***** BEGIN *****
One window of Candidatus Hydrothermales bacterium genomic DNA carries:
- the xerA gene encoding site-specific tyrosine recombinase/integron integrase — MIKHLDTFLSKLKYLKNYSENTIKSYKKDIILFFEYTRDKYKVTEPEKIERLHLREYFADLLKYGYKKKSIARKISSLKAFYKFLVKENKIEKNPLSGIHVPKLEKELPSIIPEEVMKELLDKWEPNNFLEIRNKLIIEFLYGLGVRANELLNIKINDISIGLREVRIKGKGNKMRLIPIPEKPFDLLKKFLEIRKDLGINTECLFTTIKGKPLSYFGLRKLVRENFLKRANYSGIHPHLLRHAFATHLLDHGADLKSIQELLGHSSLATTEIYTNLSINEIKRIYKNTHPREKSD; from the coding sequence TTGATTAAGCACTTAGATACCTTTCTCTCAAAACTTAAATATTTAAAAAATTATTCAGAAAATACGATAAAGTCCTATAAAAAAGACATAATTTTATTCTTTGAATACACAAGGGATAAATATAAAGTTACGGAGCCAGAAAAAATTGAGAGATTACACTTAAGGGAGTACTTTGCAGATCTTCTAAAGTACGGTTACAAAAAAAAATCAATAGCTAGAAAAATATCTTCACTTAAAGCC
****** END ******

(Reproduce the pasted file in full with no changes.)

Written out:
One window of Candidatus Hydrothermales bacterium genomic DNA carries:
- the xerA gene encoding site-specific tyrosine recombinase/integron integrase — MIKHLDTFLSKLKYLKNYSENTIKSYKKDIILFFEYTRDKYKVTEPEKIERLHLREYFADLLKYGYKKKSIARKISSLKAFYKFLVKENKIEKNPLSGIHVPKLEKELPSIIPEEVMKELLDKWEPNNFLEIRNKLIIEFLYGLGVRANELLNIKINDISIGLREVRIKGKGNKMRLIPIPEKPFDLLKKFLEIRKDLGINTECLFTTIKGKPLSYFGLRKLVRENFLKRANYSGIHPHLLRHAFATHLLDHGADLKSIQELLGHSSLATTEIYTNLSINEIKRIYKNTHPREKSD; from the coding sequence TTGATTAAGCACTTAGATACCTTTCTCTCAAAACTTAAATATTTAAAAAATTATTCAGAAAATACGATAAAGTCCTATAAAAAAGACATAATTTTATTCTTTGAATACACAAGGGATAAATATAAAGTTACGGAGCCAGAAAAAATTGAGAGATTACACTTAAGGGAGTACTTTGCAGATCTTCTAAAGTACGGTTACAAAAAAAAATCAATAGCTAGAAAAATATCTTCACTTAAAGCC